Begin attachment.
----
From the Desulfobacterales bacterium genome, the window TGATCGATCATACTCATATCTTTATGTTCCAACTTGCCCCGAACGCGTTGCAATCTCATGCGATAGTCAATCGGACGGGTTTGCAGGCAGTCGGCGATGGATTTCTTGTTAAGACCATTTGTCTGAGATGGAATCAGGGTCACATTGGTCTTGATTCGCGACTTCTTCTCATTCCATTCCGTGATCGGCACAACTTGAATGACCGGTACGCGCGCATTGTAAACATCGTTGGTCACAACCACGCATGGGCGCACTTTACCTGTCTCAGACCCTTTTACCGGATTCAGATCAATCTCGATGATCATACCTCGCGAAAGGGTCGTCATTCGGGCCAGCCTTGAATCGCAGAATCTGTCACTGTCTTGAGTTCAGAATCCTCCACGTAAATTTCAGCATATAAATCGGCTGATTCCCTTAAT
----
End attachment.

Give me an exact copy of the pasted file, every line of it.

From the Desulfobacterales bacterium genome, the window TGATCGATCATACTCATATCTTTATGTTCCAACTTGCCCCGAACGCGTTGCAATCTCATGCGATAGTCAATCGGACGGGTTTGCAGGCAGTCGGCGATGGATTTCTTGTTAAGACCATTTGTCTGAGATGGAATCAGGGTCACATTGGTCTTGATTCGCGACTTCTTCTCATTCCATTCCGTGATCGGCACAACTTGAATGACCGGTACGCGCGCATTGTAAACATCGTTGGTCACAACCACGCATGGGCGCACTTTACCTGTCTCAGACCCTTTTACCGGATTCAGATCAATCTCGATGATCATACCTCGCGAAAGGGTCGTCATTCGGGCCAGCCTTGAATCGCAGAATCTGTCACTGTCTTGAGTTCAGAATCCTCCACGTAAATTTCAGCATATAAATCGGCTGATTCCCTTAAT